Most of what we’ve been taught about nutrition is catastrophically wrong. Our diets are now overloaded with highly processed packaged foods filled with chemicals we can’t pronounce, refined carbohydrates and sugars, unhealthy animals that are pumped full of antibiotics, and sugar-sweetened snacks and drinks.
It comes as no surprise that developed countries are plagued by obesity.
The sad fact is we’re all victims of the loathsome deceptions of the food industry.
You have a choice though: continue to be the victim or arm yourself with the knowledge to make better choices for your health.
Clearly you’ve chosen the latter.
So pat yourself on the back and sit back and relax as we explore five of the biggest lies about so-called healthy food.
Lie #1: Low fat products are healthy.
It’s easy to get confused when you see health claims plastered all over low fat versions of your favorite foods at the grocery store. But here’s the truth: fat is good for you (the right types, of course). Your body needs it. And worst of all, the fat in low-fat foods is often replaced with more sugar, salt and highly-processed ingredients, which can do more harm than good.
One study found that a high fat, low carb diet can actually lower your cholesterol and blood glucose levels. Another showed that low fat diets aren’t any better for weight loss than high fat, lower carb diets.
And this study published in the Journal of Marketing Research showed that people who saw a “low fat” label on a food package ate up to 50 percent more than those who didn’t!
For years we’ve been told to avoid saturated fat too, but a research analysis of nearly 350,000 patients found no link between saturated fat and heart disease.
The evidence is clear: forget low fat. Eat more foods with healthy fats, like fatty fish, olive oil, nuts, and avocados.
Lie #2: Eggs raise your cholesterol.
Let’s stop hating on eggs and put this healthy eating lie to rest once and for all. Because they’re one of the most nutrient-dense foods on the planet.
Mainstream nutrition authorities have you believing that eggs raise your cholesterol and your risk of heart disease. Not true. Dietary cholesterol has very weak associations with blood cholesterol. Translation: eating foods high in cholesterol doesn’t raise cholesterol for most people.
Research shows eating eggs does NOT increase your risk of heart disease and stroke. And eating eggs for breakfast may actually help you lose weight faster. That’s enough to sway me to keep eating my eggs every morning.
Lie #3: Vegetable oils are healthier than butter.
This is a source of major confusion and for good reason. Health “authorities” like Harvard are still telling people to eat more highly processed vegetable oils. Let’s set the record straight.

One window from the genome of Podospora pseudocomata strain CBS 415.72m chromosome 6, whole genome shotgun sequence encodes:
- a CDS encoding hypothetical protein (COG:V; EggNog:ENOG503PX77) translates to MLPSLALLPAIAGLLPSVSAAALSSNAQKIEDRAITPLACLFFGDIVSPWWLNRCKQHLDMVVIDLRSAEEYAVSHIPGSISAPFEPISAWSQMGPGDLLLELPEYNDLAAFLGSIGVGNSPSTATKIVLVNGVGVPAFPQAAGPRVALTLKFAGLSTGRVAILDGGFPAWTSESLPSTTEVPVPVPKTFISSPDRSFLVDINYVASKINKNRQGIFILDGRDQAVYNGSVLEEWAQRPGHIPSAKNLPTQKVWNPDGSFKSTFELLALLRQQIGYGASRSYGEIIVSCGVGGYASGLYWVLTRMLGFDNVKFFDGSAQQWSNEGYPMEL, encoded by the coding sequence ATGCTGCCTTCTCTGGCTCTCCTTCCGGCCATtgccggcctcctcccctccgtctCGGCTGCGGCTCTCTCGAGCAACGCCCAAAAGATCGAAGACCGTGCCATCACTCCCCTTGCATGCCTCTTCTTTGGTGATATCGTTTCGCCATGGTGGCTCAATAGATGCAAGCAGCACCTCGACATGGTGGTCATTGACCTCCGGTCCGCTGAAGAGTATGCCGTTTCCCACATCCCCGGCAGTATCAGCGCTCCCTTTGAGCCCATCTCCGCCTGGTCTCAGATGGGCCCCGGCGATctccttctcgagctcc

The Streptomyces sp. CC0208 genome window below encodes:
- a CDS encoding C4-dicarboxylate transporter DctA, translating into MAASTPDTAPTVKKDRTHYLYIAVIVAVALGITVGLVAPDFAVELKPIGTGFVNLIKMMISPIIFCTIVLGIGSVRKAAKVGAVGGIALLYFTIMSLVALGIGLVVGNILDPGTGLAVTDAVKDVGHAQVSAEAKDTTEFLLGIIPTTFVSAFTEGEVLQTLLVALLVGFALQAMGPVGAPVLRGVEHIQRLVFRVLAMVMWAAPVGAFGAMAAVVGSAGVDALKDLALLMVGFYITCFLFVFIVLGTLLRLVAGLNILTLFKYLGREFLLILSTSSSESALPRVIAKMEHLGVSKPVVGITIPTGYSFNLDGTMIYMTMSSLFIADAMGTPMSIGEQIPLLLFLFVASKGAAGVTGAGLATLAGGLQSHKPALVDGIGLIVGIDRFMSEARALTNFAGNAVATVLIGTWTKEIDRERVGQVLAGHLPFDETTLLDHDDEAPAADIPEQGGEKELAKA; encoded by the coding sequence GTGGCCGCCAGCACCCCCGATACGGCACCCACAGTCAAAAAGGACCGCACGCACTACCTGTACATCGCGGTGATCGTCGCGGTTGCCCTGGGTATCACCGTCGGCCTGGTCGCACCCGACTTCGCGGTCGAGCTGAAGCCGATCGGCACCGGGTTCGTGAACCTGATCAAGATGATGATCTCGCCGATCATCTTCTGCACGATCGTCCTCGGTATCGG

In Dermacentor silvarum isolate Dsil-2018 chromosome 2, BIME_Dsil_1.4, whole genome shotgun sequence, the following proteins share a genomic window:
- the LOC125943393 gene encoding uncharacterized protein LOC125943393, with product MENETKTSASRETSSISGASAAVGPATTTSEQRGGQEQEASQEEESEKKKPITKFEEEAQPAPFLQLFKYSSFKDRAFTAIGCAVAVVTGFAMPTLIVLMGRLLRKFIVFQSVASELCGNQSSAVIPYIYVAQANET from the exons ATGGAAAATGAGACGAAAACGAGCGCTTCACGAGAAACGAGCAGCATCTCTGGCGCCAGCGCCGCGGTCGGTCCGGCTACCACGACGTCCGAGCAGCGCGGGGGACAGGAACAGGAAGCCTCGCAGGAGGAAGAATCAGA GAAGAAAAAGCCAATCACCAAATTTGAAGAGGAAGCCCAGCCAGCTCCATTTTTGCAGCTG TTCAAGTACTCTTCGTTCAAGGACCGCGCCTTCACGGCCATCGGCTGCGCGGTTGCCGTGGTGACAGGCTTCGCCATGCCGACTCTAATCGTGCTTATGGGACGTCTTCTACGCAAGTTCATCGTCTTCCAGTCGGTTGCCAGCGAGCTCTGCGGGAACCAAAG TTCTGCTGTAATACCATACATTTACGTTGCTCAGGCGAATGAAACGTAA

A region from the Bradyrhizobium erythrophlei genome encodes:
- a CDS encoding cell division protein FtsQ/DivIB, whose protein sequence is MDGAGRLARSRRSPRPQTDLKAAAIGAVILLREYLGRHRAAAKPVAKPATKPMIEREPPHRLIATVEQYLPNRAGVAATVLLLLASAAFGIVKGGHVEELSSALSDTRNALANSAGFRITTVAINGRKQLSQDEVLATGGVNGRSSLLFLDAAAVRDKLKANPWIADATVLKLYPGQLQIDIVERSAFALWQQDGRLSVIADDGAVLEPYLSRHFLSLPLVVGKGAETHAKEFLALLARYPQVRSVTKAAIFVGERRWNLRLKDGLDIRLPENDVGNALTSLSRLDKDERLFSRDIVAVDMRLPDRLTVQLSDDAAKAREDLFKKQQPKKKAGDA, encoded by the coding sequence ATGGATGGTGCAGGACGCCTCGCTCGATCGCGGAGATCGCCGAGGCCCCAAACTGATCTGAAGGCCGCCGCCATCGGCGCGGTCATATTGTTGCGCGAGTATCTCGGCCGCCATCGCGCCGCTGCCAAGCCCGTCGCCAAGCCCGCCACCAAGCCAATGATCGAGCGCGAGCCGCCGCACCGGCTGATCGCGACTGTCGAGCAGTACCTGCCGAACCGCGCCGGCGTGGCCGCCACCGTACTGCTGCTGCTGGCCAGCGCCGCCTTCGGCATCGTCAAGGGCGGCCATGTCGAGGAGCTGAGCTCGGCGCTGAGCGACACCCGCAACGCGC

Some vegetable oils (olive oil, for example) are good for you. Others, like the soybean oil and corn oil found in the majority of processed foods, are high in inflammation-causing Omega-6 fatty acids.
And the scariest part is, two well designed studies show that eating foods high in Omega-6 fatty acids may actually increase your risk of heart disease. Check ’em out here and here.
Stick with all-natural, healthy sources of fat like olive oil, coconut oil and butter from grass fed cows.
Lie #4: Gluten-free products will help you lose weight.
Let’s end the myth about gluten free eating: it’s not all it’s cracked up to be and it’s completely unnecessary for the majority of folks. If you have celiac disease or a sensitivity to gluten then eating gluten free products is essential. For everyone else, it’s not.
Researchers in this study said doctors “should exercise caution when diagnosing gluten sensitivity.” And another study found that eating a gluten free diet has absolutely no implications on weight loss.
Unless your doctor gives you a specific reason to do so, don’t waste your money on gluten free products.
Lie #5: Products that say “healthy” on the package are good for you.
We are inundated with health claims on food packages. From sugar-filled cereals that are a “good source of whole grains” to “heart healthy” pseudo-butter products that have no trace of real butter, food companies exploit the FDA’s lax guidelines on food claims.
Here’s a good tip: don’t pay attention to the front of food packages. Turn it around and look at the back to see the only objective information on the package: the list of ingredients and nutrition facts. Or better yet, buy real foods that don’t come in a package.
Knowledge is power, folks. Learn to recognize these 5 healthy food lies when you see them and you’ll set yourself up for a lifetime of better health.